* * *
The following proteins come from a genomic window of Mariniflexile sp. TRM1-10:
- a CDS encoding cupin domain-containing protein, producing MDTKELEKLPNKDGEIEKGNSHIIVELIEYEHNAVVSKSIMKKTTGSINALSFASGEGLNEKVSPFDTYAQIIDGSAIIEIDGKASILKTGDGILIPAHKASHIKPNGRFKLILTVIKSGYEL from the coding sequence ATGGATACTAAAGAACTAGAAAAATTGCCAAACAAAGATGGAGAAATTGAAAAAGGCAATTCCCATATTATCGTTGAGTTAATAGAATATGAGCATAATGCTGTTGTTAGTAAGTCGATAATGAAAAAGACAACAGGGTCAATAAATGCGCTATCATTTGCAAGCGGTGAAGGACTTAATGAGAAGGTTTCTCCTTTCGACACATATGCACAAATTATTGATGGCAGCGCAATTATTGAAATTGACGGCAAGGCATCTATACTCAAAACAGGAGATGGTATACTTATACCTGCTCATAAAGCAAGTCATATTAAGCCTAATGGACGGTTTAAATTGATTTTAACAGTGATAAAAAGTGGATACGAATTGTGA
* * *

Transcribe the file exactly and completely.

The following proteins come from a genomic window of Mariniflexile sp. TRM1-10:
- a CDS encoding cupin domain-containing protein, producing MDTKELEKLPNKDGEIEKGNSHIIVELIEYEHNAVVSKSIMKKTTGSINALSFASGEGLNEKVSPFDTYAQIIDGSAIIEIDGKASILKTGDGILIPAHKASHIKPNGRFKLILTVIKSGYEL from the coding sequence ATGGATACTAAAGAACTAGAAAAATTGCCAAACAAAGATGGAGAAATTGAAAAAGGCAATTCCCATATTATCGTTGAGTTAATAGAATATGAGCATAATGCTGTTGTTAGTAAGTCGATAATGAAAAAGACAACAGGGTCAATAAATGCGCTATCATTTGCAAGCGGTGAAGGACTTAATGAGAAGGTTTCTCCTTTCGACACATATGCACAAATTATTGATGGCAGCGCAATTATTGAAATTGACGGCAAGGCATCTATACTCAAAACAGGAGATGGTATACTTATACCTGCTCATAAAGCAAGTCATATTAAGCCTAATGGACGGTTTAAATTGATTTTAACAGTGATAAAAAGTGGATACGAATTGTGA